The Office of the Military Ombud was established to investigate and ensure that complaints against the SANDF are resolved in a fair, economical and expeditious manner. The Military Ombud Act No 4 of 2012 mandates the Office of the Military Ombud to investigate complaints lodged in writing against the SANDF from current and former members of the Defence Force, regarding their conditions of service, as well as members of the public regarding the official conduct of a member of the Defence Force. Serving members should first try and resolve their dissatisfaction with the SANDF through the Individual Grievance process as prescribed in the Individual Grievances Regulations, 2010.
A complaint is a written statement expressing discontent or unhappiness by a member or a former member about his or her conditions of service and members of the public about the official conduct of a member of the Defence Force.
- A member or a former member of the SANDF regarding his or her conditions of Service.
- A member of the Public regarding the official conduct of a member of the SANDF.
- Recruitment procedures, advertising and selection criteria
- Appointment and appointment processes
- Job classification and grading
- Salaries, allowances and service benefits
- Job assignments
- Working environment and working facilities
- Education, training and development
- Performance evaluation systems
- Promotion, transfers and demotion
- Disciplinary measures other than dismissals
- Grievance and grievance procedures
- Termination of service
- Scarce skills
- Pay progression
- Deployment benefits
The complaint must be lodged in writing usingthe prescribed form. The completed complaint form can be submitted via post, fax, e-mail, or by personal delivery.
In formulating a complaint one should be as comprehensive as possible.Answer the questions: “Who, What, When, Where, and What happened thereafter”.The complainant should provide the Military Ombud with as much evidence as he or she can in support of the complaint. Evidence may include, depending on the complaint, copies of photographs, documentation, sworn statements of witnesses, copies of official documents given to the complainant by the Department of Defence and any other relevant information that may assist the Military Ombud in conducting an Investigation.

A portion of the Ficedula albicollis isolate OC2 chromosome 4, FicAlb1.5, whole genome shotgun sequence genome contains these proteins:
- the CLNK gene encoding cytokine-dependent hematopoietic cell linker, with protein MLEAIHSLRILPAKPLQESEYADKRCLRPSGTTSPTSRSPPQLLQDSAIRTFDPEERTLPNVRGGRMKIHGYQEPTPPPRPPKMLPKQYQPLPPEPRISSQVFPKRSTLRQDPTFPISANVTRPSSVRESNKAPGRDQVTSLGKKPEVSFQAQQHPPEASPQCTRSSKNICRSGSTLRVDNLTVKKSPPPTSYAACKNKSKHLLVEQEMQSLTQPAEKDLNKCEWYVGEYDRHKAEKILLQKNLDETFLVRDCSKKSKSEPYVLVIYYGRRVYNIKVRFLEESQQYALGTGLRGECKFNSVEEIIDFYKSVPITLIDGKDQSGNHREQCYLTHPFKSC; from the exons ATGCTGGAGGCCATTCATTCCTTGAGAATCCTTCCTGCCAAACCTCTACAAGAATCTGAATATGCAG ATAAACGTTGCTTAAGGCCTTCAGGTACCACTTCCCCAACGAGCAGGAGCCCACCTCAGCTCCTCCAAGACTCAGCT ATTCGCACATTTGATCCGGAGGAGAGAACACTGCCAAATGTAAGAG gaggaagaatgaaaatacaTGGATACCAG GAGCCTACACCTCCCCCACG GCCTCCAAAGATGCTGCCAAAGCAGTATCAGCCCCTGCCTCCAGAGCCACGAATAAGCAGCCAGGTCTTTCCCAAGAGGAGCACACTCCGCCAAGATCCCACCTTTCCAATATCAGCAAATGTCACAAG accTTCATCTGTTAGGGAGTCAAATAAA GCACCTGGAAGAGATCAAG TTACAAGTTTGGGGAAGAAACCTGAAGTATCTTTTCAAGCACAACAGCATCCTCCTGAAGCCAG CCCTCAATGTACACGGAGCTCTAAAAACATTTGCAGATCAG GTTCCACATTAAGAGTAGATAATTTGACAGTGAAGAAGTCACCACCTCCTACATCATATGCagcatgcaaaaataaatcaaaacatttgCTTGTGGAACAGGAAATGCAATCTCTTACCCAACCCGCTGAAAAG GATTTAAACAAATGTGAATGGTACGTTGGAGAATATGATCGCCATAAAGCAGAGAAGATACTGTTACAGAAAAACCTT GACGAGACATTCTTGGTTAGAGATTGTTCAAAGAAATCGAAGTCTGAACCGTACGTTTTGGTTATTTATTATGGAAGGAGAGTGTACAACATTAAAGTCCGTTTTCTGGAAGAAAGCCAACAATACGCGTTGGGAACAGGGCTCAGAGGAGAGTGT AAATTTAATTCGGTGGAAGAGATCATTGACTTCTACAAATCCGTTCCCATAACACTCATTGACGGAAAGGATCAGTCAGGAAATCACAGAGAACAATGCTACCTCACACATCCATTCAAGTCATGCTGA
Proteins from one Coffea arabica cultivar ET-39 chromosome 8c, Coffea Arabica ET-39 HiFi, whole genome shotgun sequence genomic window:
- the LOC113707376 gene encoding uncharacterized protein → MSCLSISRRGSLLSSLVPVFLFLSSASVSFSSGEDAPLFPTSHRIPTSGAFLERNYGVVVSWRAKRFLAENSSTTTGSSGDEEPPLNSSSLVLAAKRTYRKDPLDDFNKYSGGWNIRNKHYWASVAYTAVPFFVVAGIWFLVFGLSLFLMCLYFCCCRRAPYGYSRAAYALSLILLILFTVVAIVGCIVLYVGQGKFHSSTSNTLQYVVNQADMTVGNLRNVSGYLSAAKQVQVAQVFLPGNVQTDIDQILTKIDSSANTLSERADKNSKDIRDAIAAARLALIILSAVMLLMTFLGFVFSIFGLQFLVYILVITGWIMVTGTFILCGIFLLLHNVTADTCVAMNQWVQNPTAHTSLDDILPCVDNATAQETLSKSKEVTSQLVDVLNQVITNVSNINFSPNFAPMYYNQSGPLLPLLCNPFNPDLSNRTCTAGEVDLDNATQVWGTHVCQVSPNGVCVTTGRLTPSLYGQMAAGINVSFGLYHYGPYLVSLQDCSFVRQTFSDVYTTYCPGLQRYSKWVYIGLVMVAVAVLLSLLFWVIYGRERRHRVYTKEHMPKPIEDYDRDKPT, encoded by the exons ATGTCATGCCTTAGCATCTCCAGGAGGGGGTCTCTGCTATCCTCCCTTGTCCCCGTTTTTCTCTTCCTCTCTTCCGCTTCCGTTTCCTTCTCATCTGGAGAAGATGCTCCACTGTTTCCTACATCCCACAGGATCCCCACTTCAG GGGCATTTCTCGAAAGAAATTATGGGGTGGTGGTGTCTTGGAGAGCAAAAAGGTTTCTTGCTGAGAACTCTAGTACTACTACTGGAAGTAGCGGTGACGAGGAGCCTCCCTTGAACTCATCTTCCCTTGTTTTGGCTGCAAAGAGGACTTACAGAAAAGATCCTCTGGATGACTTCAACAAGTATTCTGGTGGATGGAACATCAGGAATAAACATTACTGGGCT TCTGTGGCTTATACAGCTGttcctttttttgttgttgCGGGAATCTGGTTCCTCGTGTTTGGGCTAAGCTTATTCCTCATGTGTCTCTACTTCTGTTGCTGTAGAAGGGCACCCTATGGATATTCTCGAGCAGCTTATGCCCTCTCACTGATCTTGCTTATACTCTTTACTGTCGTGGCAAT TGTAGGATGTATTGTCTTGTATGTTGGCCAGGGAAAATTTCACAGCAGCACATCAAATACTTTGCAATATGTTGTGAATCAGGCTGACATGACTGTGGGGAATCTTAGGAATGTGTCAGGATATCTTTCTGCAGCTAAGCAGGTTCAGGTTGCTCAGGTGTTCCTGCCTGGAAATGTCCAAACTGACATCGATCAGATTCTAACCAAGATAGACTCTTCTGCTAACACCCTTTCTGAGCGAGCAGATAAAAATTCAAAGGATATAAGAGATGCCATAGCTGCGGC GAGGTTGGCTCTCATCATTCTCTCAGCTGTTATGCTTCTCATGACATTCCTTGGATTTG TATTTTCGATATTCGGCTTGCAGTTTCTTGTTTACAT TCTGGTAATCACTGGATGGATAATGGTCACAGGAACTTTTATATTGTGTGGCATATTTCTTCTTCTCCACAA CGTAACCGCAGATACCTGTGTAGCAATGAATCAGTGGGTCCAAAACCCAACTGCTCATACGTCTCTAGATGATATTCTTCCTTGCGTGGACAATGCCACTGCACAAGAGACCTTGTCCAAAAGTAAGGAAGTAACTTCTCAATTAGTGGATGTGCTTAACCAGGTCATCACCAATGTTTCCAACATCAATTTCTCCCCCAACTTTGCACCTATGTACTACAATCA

A case reference number is allocated and will be communicated to the complainant. The complainant will be advised whether the Military Ombud has jurisdiction on the matter or not.
The case reference number is used in all future communication. The Military Ombud will investigate the matter and will either uphold or dismiss the complaint. If the complaint is upheld the Military Ombud will make recommendations to the Minister of Defence and Military Veterans on how to resolve the complaint, which recommendations the Minister
may accept or reject.
If the Military Ombud is not able to investigate the complaint the Office will do its best to advise the complainant of another institution that could assist in resolving the complaint.
The Military Ombud in terms of law may not investigate the following:
• The manner in which a Military Judge performs his or her functions in his or her capacity as a Judge.
• A matter that is pending before a Military or Civilian Court.
• A matter on which a decision has been taken by a Military or Civilian Court.
The Military Ombud may decline to investigate a complaint if:
• The investigation may undermine the channels of command, or constitute insubordination in the Defence Force.
• The complaint is frivolous or vexatious.
• The complainant has failed to lodge a complaint within a reasonable time as prescribed.
• A member has not first used the mechanisms available under the Individual Grievances Regulations, 2010 unless the complaint relates to problems inherent in the system which bring about an adverse result to the complainant.